Law 25: Re-Create Yourself
“Do not accept the roles that society foists on you. Re-create yourself by forging a new identity, one that commands attention and never bores the audience. Be the master of your own image rather than letting others define it for you. Incorporate dramatic devices into your public gestures and actions — your power will be enhanced and your character will seem larger than life.”
Observance Of The Law II
In 1831 a young woman named Aurore Dupin Dudevant left her husband and family to move to Paris. She wanted to be a writer; marriage, she felt, was worse then prison. Soon after Dudevant had to confront harsh realities. That to have any degree of freedom in Paris you had to have money. For a women, money could only come through marriage or prostitution.
No women had ever come close to making a living by writing. When Dudevant first showed her writing to an editor he told her, “You should make babies, Madame, not literature.” She had an extremely challenging path ahead of her if she was going to make it. Dudevant decided that to excel and win at this game she would play the part of a man. About a year later a publisher accepted Dudevant’s first major novel, Indiana.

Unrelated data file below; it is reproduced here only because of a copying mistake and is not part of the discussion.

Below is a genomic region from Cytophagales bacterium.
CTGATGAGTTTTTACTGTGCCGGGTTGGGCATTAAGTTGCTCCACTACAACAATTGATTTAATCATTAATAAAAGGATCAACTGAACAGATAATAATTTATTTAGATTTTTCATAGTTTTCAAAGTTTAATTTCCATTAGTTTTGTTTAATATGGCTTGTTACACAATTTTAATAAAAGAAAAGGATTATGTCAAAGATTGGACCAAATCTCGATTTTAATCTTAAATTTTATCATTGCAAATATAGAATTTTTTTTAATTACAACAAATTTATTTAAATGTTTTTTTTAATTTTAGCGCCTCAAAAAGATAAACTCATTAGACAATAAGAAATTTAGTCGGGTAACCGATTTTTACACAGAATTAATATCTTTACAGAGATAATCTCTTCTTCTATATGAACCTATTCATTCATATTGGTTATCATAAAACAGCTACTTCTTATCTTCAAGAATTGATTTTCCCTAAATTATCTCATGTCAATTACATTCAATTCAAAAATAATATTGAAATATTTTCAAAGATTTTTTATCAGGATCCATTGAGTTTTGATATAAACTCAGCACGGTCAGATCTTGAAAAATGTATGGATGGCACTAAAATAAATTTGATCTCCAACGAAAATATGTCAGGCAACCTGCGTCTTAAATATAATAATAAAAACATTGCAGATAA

She had chosen to publish it under a pseudonym, “George Sand”. She had always found men’s shirts and riding breeches more comfortable; now, as a public figure, she exaggerated the image. She added men’s coats and heavy boots to her wardrobe. She smoked cigars and in conversation expressed herself like a man. This strange “male/female” writer fascinated the public, and unlike other women writers, Sand found herself accepted…